Diseases are common, some are curable, some are incurable, some are deadly, fatal and threat to life as well. I would like to give one small and brief write-up about the kidney failure based on my own personal experience with little knowledge.
Though modern medical technologies, expertises are available and used to treat or diagnosis, result of the same is minimal and sometimes Nil. Medical institutions, doctors, laboratories claim that the result is 100% cure but according to me it is wrong notion and side effects of the same is very much high, severe and it’s follow up treatment is continued, hectic and life time with huge amount spent on it without any permanent solution. However medical field do not agree with this.
The painful experience of the same can be felt by the people, who are really undergoing this painful ordeals or have felt the experiences of all these painful situations and for the rest of the people it is a fun and joke. Under the present scenario, the people with abundant money or with medical insurance/claim a sort of alternative can only survive the situation and meet the exorbitant expenses of medical treatment and for rest of the people it is really a nightmare and pain in the ass.However they have to struggle for their very existence in the society with their untold stories.
Though our government is announcing so many schemes for the treatment of such dreadful diseases and implementing in government hospitals and very few in some private hospitals, benefits are available only for finger count people and service rendered is hopeless. Most of the government’s benefits, schemes do not reach to common people at all.
Visiting government hospitals is another head ache. Everybody is willing to receive a good treatment but their economic condition does not permit them to do so. Only rich, affluent people can afford to spend the money as they wish and get the required treatment in good hospitals.
In order to receive proper treatment and attention, definitely one must rely on some private hospitals but there medical treatment expenses pile up to in lacs, which common man cannot sustain. If the government implements its schemes on humanitarian ground in private hospitals for such fatal diseases with some reasonable price structure, it would be a great help and boon for the poor patients
Among the many fatal and life threatening diseases, now a day’s more common life threatening diseases are the Kidney failure and cancer. But according to some people, these diseases can be cured in the initial stage. May be to certain extent, it might be true but patient too must evince some determination and dedication along with their treatment.
Although advanced technologies, medical expertises, sciences are available now in the medical field for the treatment, diagnosis of the same, the end result is subject to the condition of patient’s destiny, fate. Because chances of survival are very bleak and remote in spite of attending and given proper treatment after spending hefty amount.
10 Symptoms of Kidney Diseases:
A. Changes in Urination
Kidneys make urine, so when the kidneys are failing, the urine may change. How?
1. You may have to get up at night to urinate.
2. Urine may be foamy or bubbly.
3. You may urinate more often, or in greater amounts than usual, with pale urine.
4. You may urinate less often, or in smaller amounts than usual, with dark-colored urine.
5. Your urine may contain blood.
6. You may feel pressure or have difficulty urinating.
Failing kidneys don’t remove extra fluid, which builds up in your body causing swelling in the legs, ankles, feet, face, and/or hands.
Healthy kidneys make a hormone called erythropoietin (a-rith’-ro-po’-uh-tin), or EPO, that tells your body to make oxygen-carrying red blood cells. As the kidneys fail, they make less EPO. With fewer red blood cells to carry oxygen, your muscles and brain tire very quickly. This is anemia, and it can be treated.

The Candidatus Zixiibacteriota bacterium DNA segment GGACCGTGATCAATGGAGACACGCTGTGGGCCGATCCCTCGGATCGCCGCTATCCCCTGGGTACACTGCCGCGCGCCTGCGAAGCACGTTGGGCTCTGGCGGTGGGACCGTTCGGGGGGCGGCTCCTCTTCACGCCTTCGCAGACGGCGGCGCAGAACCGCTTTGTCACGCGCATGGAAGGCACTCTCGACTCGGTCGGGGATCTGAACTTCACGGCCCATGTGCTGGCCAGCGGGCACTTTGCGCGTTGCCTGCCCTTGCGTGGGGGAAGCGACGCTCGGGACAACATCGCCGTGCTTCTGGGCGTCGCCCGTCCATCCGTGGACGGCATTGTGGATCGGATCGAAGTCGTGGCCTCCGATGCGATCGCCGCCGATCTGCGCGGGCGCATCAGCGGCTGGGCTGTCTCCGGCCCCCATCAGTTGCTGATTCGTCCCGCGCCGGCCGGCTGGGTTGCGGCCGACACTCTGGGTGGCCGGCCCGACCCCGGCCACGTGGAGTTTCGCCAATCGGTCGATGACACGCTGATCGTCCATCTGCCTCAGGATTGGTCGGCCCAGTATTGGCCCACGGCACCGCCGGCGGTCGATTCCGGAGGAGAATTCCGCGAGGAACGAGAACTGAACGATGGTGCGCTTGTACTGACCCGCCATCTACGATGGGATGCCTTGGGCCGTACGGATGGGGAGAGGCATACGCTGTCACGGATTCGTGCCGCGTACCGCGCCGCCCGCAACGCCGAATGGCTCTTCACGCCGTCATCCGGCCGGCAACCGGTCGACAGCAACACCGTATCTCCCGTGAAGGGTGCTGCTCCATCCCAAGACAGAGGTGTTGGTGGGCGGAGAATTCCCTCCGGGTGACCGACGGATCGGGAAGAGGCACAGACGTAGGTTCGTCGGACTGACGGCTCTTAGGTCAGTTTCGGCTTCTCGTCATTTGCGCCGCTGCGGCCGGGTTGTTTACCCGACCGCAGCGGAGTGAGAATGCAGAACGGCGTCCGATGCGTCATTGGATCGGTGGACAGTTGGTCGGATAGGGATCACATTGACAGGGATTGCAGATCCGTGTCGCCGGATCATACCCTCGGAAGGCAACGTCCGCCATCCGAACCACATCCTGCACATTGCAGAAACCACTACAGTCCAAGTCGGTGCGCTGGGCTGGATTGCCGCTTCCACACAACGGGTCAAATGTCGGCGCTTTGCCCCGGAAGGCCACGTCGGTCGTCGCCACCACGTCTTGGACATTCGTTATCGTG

D. Skin Rash/Itching
Kidneys remove wastes from the bloodstream. When the kidneys fail, the build-up of wastes in your blood can cause severe itching.
E. Metallic Taste in Mouth/Ammonia Breath
A build-up of wastes in the blood (called uremia) can make food taste different and cause bad breath. You may also notice that you stop liking to eat meat, or that you are losing weight because you just don’t feel like eating.
F. Nausea and Vomiting
A severe build-up of wastes in the blood (uremia) can also cause nausea and vomiting. Loss of appetite can lead to weight loss.
G. Shortness of Breath
Trouble catching your breath can be related to the kidneys in two ways. First, extra fluid in the body can build up in the lungs. And second, anemia (a shortage of oxygen-carrying red blood cells) can leave your body oxygen-starved and short of breath.
H. Feeling Cold
Anemia can make you feel cold all the time, even in a warm room.
I. Dizziness and Trouble Concentrating
Anemia related to kidney failure means that your brain is not getting enough oxygen. This can lead to memory problems, trouble with concentration, and dizziness.
J. Leg/Flank Pain
The most common causes of CKD do not cause any pain. And, much of the pain that is near the kidneys is not caused by a kidney problem. But some people who have CKD do have pain.
Some people with kidney problems may have pain in the upper back (where the kidneys are) or on the same side as the affected kidney.
⦁ Polycystic kidney disease (PKD), which causes large, fluid-filled cysts on the kidneys and sometimes the liver, can cause pain.
⦁ Kidney infections and kidney stones can cause severe pain, often in spasms.
⦁ Bladder infections can cause burning when you urinate.
⦁ People who have medullary sponge kidney say it is painful.
Kidney Disease: Causes
Your kidneys may be small, but they perform many vital functions that help maintain your overall health, including filtering waste and excess fluids from your blood. Serious kidney disease may lead to complete kidney failure and the need for dialysis treatments or a kidney transplant to stay alive. While effective treatments are available for many kidney diseases, people are sometimes unaware that kidney disease can often be prevented. The following are the ten major causes of kidney disease.